yesterday IĀ“ve studied some Books and found some things which will probably help to find out the origin of this weight.
IĀ“m sure, that it is not Bohemian or Baccarat (Dupont) as no canes from this makers matches with the canes in this weight. Also I think itĀ“s not St. Louis as I also donĀ“t find any matching canes. At least, itĀ“s not Venezian, English, American or Chinese. Let me know, if you think IĀ“m wrong with this.
The remaining factorys are: early/late Clichy, St. Mande, Val. St. Lambert, Pantin.
The canes in my mystery weight donĀ“t match any of the canes shown in the book from Kulles. And also there are no similar canes in other weights I saw. Only one type of the 3 different yellow colors in my weight looks like the yellow in 2 St. Mande weights I found, but they used this color for different Canes.
Most of the St. Mande weights, which I saw in the past had a slight striation, but this weight has absolutely no suggering etc.
No one of the known St. Mande roses are similar to the rose in this weight.
St. Mande weights have a slightly concave base and normally they donĀ“t use this kind of design for their motifs.
So, I think itĀ“s not St. Mande.
Val St. Lambert:
Most VSL weights have a low profile and a rather low dome (Kulles). The ābarber poleā canes are set in this weight, as described in Kulles book, but they are unusual for VSL in their Design, as the ābarber poleā from VSL is more filigree, means the single color stripes are much thinner and also more distorted. VSL ābarber poleā canes loke often as they have a white glass rod in the middle, wriggled by blue and red (sorry again, for my bad english).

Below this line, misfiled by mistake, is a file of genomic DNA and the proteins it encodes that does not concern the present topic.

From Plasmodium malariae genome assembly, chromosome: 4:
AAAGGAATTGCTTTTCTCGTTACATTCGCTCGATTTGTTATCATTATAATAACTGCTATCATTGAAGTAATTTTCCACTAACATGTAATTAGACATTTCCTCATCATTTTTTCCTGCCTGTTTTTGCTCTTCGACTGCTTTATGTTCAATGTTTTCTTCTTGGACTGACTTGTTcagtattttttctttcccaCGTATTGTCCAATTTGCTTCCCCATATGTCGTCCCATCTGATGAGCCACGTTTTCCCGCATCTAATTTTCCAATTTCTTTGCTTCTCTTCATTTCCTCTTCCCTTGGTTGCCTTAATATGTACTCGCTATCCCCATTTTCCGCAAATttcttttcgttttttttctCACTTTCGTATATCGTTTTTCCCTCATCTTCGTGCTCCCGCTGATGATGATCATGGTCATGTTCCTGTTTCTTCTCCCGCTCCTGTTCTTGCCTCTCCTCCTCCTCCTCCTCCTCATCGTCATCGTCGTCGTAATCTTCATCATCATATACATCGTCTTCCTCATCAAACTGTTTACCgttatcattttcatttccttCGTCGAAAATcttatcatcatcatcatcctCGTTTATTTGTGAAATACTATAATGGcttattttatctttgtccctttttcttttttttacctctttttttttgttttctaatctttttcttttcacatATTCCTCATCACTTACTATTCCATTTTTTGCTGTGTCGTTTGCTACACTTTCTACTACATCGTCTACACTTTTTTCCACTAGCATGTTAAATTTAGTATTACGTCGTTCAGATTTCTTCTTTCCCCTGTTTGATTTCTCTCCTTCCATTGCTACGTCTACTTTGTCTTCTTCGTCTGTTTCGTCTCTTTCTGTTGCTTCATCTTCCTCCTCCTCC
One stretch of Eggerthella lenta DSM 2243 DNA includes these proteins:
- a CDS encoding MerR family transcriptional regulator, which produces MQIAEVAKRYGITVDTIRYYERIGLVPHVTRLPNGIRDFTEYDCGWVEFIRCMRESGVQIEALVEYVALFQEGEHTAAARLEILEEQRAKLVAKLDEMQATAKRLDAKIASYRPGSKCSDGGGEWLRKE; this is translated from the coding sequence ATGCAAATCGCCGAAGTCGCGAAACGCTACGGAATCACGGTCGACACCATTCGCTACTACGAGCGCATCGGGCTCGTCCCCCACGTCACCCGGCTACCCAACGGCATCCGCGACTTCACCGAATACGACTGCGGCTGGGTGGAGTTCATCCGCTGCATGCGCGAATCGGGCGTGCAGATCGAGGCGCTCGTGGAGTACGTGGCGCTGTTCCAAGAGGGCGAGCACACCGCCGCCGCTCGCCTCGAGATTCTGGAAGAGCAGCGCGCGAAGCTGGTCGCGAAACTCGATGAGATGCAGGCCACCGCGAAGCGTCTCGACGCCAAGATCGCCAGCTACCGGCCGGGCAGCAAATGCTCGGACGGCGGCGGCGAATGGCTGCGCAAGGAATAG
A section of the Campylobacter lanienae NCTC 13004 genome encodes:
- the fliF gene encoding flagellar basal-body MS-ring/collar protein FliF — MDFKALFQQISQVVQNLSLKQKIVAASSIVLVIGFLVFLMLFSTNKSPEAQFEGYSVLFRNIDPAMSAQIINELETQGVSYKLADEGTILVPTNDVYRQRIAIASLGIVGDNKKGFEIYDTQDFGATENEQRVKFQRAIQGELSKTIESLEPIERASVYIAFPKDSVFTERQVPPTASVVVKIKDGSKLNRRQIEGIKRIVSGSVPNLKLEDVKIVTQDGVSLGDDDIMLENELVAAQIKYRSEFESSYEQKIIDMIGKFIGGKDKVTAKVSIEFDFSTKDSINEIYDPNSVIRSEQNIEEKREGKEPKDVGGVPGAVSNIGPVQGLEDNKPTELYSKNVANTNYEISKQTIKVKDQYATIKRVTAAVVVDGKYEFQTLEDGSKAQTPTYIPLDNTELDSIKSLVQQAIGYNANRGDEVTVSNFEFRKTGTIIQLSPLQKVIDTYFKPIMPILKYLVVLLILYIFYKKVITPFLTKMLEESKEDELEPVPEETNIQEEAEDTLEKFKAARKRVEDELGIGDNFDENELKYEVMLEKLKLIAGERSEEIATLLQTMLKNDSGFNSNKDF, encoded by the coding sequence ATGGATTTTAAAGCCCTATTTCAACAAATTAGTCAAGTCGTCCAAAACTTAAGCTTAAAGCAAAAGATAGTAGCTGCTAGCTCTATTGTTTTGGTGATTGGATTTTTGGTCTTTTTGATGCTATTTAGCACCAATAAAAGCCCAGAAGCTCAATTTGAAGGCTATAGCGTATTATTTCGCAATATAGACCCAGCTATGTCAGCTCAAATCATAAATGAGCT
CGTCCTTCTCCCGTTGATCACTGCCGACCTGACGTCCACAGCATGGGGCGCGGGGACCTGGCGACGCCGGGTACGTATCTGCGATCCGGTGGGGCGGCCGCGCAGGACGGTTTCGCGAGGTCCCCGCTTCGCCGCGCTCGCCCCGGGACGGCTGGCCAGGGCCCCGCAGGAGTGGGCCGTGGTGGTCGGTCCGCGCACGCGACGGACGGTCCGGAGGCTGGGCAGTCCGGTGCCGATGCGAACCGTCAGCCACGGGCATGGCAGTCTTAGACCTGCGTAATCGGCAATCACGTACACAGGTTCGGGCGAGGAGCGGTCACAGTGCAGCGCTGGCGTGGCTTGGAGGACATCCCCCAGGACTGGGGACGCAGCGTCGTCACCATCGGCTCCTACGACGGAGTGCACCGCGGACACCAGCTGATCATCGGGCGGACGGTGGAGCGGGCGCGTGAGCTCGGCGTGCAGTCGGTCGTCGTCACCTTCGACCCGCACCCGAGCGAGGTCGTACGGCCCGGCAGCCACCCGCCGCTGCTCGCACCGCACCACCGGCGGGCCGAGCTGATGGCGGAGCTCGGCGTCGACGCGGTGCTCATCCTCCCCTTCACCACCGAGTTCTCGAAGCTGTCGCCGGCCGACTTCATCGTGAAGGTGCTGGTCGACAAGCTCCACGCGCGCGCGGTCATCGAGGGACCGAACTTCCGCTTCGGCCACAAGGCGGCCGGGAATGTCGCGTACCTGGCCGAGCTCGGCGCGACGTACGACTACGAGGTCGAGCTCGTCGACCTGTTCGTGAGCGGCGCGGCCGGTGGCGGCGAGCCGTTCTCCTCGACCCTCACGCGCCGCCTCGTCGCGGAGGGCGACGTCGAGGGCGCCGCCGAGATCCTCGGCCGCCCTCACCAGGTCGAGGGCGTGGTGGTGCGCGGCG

The 2 known VSL roses described and shown by Kulles have both petals. They are not similar to the white rose in my weight.
The only real hint for possible VSL are the parallel filligree twists, but they are also and more often used by Clichy, too.
After studying the canes, I have to say, that the canes in my weight are to perfect for VSL, especially the canes in the two rings around the center cane.
I found one VSL weight with small red roses, but they are even bigger than the small ones in my weight (set in the yellow canes).
All in all I tend to say, my weight is not VSL.
Normaly most known Clichy weights have a concave base, except the newel posts, which have a flat base, when they lost their stems.
Except the rose with the cross cane in the center, and the fantastic miniature roses, I found no canes from Clichy, which are similar to my mystery weight, but I must say that all canes look a little bit like the typically Clichy canes. Also the complexity and the pastel color, which is very soft reminds me on Clichy.
Another guess was, that probably canes from two different manufactures are set in this weight?
The Size of the mystery weight is typically for pantin, as they only made magnum sized weights. Also the shape with the high crown speaks for Pantin. IĀ“m unsure of the base, as most known Pantin weights always have a slightly concave base. One possibility is, that they had a problem with the pontil mark as you can see a small rest of the pontil, so that the glassworker decided to make the base flat ?
Interesting is the fact, that the yellow used in many pantin flowers is exactly the same like the yellow in the canes of my weight.
Last but not least, the PCA-Article from Paul Dunlop. If Paul is right with his thoughts, than I would say, that this weight probably also could be attributed to Pantin.
Anyway, itĀ“s really a very rare weight, with canes never seen in any other paperweight before.
Clichy or Pantin ?[/u][/i]
To answer this question is really very difficult. But it might be very interesting regarding the history of paperweight making and, off course, also to say something about the value of the the weight.
Have all a very sunny day! :lol:
P.S. Till today I got no answer from Paul or Larry, but I will let you know, when I receive their oppinion.